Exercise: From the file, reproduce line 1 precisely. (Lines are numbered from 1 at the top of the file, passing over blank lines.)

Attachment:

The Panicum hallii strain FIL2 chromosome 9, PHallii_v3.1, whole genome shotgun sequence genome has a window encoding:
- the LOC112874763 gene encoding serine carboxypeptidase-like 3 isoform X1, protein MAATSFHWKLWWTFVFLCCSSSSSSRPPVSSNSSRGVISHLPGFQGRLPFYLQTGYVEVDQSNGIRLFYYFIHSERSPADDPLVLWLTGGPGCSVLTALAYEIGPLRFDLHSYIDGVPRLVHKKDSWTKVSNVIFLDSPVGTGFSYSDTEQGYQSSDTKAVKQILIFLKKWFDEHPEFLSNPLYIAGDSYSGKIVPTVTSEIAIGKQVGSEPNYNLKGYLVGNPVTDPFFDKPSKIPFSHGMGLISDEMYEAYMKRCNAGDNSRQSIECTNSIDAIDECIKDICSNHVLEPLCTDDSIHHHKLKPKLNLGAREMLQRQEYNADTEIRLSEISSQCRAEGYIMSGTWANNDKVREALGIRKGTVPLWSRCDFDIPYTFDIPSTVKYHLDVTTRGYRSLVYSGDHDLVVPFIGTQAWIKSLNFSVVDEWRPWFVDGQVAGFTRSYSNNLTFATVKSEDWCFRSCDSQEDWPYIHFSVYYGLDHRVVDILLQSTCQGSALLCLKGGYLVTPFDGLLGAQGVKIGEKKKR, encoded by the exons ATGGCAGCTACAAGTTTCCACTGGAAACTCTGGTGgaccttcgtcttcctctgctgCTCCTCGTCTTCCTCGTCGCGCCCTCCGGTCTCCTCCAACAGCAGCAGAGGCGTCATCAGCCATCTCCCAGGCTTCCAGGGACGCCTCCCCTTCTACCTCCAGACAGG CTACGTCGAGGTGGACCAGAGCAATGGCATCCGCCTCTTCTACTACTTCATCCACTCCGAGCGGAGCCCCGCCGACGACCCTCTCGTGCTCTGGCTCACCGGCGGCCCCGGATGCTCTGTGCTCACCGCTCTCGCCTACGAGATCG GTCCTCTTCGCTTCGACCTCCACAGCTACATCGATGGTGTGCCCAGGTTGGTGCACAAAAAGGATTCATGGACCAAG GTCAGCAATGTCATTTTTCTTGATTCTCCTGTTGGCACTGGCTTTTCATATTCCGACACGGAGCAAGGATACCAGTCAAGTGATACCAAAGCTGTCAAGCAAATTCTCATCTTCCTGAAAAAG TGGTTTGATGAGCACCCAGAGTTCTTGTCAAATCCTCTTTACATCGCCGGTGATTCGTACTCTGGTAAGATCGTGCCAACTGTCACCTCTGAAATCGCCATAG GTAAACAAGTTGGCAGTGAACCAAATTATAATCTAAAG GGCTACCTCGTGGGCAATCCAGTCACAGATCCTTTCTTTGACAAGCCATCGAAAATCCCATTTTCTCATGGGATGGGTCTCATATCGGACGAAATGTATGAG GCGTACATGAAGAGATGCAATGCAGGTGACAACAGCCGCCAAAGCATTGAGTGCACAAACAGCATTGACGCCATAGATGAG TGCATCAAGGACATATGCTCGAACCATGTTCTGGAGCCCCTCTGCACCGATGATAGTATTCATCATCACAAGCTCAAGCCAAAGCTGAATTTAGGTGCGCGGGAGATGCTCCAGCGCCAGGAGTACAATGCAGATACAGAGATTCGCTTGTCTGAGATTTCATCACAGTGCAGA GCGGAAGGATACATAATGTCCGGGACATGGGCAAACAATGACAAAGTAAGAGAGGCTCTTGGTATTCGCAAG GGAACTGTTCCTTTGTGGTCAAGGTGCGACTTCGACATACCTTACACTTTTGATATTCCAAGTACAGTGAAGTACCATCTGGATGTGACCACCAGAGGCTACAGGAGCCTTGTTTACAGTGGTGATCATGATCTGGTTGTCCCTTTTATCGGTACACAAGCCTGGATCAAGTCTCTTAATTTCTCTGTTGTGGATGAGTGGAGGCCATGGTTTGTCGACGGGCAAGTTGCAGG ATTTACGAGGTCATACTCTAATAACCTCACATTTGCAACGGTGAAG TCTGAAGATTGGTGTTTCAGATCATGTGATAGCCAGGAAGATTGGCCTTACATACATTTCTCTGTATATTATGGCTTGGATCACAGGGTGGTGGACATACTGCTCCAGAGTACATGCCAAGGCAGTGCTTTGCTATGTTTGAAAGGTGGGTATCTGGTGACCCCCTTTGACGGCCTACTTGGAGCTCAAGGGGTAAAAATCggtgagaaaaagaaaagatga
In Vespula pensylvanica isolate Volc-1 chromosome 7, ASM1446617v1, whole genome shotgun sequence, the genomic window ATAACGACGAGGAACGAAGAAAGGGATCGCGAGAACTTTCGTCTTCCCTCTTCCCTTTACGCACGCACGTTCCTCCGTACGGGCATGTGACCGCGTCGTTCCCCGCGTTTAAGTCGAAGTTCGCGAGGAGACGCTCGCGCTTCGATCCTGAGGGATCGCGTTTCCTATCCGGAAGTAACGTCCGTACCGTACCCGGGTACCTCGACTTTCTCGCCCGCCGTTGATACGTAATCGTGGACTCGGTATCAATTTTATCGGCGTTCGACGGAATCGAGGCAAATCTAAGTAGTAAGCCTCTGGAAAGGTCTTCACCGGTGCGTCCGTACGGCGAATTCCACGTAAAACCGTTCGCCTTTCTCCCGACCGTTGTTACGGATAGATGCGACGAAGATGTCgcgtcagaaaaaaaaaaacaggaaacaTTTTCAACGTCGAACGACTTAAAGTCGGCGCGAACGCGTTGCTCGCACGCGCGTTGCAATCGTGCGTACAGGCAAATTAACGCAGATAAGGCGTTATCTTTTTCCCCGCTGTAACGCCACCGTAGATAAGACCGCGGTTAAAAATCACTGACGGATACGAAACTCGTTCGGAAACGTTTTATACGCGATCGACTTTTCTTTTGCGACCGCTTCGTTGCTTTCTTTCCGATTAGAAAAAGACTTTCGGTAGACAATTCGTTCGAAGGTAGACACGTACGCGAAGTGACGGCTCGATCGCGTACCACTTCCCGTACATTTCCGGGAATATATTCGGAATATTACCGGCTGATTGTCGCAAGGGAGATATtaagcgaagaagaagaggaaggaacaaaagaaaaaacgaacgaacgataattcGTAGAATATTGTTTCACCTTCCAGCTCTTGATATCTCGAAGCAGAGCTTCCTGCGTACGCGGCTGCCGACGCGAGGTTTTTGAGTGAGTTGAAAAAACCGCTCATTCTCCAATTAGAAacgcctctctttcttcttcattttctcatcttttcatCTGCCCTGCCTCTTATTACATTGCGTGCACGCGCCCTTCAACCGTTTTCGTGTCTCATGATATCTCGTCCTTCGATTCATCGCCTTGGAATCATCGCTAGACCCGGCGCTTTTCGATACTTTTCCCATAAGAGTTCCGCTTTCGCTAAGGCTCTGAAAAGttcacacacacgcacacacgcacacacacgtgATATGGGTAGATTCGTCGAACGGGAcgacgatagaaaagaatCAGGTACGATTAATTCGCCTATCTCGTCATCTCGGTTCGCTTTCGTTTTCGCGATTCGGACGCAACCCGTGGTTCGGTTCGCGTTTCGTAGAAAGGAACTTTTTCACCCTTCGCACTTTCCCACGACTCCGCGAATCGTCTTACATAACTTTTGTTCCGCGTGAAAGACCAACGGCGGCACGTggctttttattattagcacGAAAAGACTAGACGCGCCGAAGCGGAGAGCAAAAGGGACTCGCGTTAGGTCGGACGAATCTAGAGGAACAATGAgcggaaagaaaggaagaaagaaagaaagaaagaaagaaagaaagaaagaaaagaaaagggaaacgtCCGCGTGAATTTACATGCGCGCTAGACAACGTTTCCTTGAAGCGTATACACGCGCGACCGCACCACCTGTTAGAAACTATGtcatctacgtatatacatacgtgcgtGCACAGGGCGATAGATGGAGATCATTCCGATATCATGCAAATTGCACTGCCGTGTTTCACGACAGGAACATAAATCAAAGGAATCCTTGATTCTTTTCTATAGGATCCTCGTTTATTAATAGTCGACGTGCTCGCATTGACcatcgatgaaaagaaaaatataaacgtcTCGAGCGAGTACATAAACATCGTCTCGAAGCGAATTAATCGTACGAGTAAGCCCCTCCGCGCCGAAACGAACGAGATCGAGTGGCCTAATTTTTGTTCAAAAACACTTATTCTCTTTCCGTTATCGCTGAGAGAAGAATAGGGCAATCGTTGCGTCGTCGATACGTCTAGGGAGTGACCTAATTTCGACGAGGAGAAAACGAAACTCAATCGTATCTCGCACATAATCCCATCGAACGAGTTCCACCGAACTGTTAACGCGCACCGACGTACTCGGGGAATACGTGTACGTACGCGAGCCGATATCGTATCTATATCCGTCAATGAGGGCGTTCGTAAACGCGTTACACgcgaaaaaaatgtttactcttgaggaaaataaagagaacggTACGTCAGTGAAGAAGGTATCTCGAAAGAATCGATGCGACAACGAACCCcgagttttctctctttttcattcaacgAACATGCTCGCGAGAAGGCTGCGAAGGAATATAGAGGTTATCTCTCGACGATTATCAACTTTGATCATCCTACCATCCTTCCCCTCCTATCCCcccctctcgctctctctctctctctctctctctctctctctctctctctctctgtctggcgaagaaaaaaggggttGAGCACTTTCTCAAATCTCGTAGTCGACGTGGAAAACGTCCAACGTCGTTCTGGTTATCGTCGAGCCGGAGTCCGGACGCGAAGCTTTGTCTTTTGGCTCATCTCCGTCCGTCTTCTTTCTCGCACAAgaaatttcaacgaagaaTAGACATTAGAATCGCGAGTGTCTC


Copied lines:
The Panicum hallii strain FIL2 chromosome 9, PHallii_v3.1, whole genome shotgun sequence genome has a window encoding: